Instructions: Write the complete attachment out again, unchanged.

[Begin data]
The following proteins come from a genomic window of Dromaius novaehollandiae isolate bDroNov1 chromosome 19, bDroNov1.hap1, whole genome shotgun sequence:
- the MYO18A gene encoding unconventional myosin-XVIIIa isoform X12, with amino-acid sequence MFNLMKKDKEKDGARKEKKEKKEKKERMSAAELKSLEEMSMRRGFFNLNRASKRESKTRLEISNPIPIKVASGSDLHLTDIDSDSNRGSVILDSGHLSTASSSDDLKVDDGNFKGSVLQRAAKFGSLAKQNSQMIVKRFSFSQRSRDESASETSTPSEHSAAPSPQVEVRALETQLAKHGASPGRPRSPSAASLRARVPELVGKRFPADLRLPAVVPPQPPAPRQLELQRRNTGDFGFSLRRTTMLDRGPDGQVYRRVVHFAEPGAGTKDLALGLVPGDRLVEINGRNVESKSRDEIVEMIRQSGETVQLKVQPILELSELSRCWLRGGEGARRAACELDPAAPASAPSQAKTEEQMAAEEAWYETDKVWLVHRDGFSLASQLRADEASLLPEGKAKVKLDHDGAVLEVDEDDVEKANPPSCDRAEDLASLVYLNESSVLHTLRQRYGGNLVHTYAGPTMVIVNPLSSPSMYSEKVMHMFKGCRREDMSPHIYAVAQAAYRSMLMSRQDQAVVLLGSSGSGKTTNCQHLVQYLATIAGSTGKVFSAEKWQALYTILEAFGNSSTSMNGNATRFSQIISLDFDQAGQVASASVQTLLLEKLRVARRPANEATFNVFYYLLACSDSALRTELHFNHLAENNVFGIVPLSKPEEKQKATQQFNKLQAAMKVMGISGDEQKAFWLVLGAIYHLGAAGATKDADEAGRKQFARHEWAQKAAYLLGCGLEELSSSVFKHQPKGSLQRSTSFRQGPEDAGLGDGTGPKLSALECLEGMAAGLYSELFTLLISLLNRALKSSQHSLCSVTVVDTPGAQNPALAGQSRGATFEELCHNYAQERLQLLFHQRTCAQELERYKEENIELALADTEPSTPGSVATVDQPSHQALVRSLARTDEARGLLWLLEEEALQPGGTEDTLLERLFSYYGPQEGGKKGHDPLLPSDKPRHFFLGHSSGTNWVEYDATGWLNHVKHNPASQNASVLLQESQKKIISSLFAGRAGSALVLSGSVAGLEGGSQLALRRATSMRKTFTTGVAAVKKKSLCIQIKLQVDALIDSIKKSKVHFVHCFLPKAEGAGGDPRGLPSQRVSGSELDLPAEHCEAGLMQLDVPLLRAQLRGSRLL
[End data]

The following proteins come from a genomic window of Dromaius novaehollandiae isolate bDroNov1 chromosome 19, bDroNov1.hap1, whole genome shotgun sequence:
- the MYO18A gene encoding unconventional myosin-XVIIIa isoform X12, with amino-acid sequence MFNLMKKDKEKDGARKEKKEKKEKKERMSAAELKSLEEMSMRRGFFNLNRASKRESKTRLEISNPIPIKVASGSDLHLTDIDSDSNRGSVILDSGHLSTASSSDDLKVDDGNFKGSVLQRAAKFGSLAKQNSQMIVKRFSFSQRSRDESASETSTPSEHSAAPSPQVEVRALETQLAKHGASPGRPRSPSAASLRARVPELVGKRFPADLRLPAVVPPQPPAPRQLELQRRNTGDFGFSLRRTTMLDRGPDGQVYRRVVHFAEPGAGTKDLALGLVPGDRLVEINGRNVESKSRDEIVEMIRQSGETVQLKVQPILELSELSRCWLRGGEGARRAACELDPAAPASAPSQAKTEEQMAAEEAWYETDKVWLVHRDGFSLASQLRADEASLLPEGKAKVKLDHDGAVLEVDEDDVEKANPPSCDRAEDLASLVYLNESSVLHTLRQRYGGNLVHTYAGPTMVIVNPLSSPSMYSEKVMHMFKGCRREDMSPHIYAVAQAAYRSMLMSRQDQAVVLLGSSGSGKTTNCQHLVQYLATIAGSTGKVFSAEKWQALYTILEAFGNSSTSMNGNATRFSQIISLDFDQAGQVASASVQTLLLEKLRVARRPANEATFNVFYYLLACSDSALRTELHFNHLAENNVFGIVPLSKPEEKQKATQQFNKLQAAMKVMGISGDEQKAFWLVLGAIYHLGAAGATKDADEAGRKQFARHEWAQKAAYLLGCGLEELSSSVFKHQPKGSLQRSTSFRQGPEDAGLGDGTGPKLSALECLEGMAAGLYSELFTLLISLLNRALKSSQHSLCSVTVVDTPGAQNPALAGQSRGATFEELCHNYAQERLQLLFHQRTCAQELERYKEENIELALADTEPSTPGSVATVDQPSHQALVRSLARTDEARGLLWLLEEEALQPGGTEDTLLERLFSYYGPQEGGKKGHDPLLPSDKPRHFFLGHSSGTNWVEYDATGWLNHVKHNPASQNASVLLQESQKKIISSLFAGRAGSALVLSGSVAGLEGGSQLALRRATSMRKTFTTGVAAVKKKSLCIQIKLQVDALIDSIKKSKVHFVHCFLPKAEGAGGDPRGLPSQRVSGSELDLPAEHCEAGLMQLDVPLLRAQLRGSRLL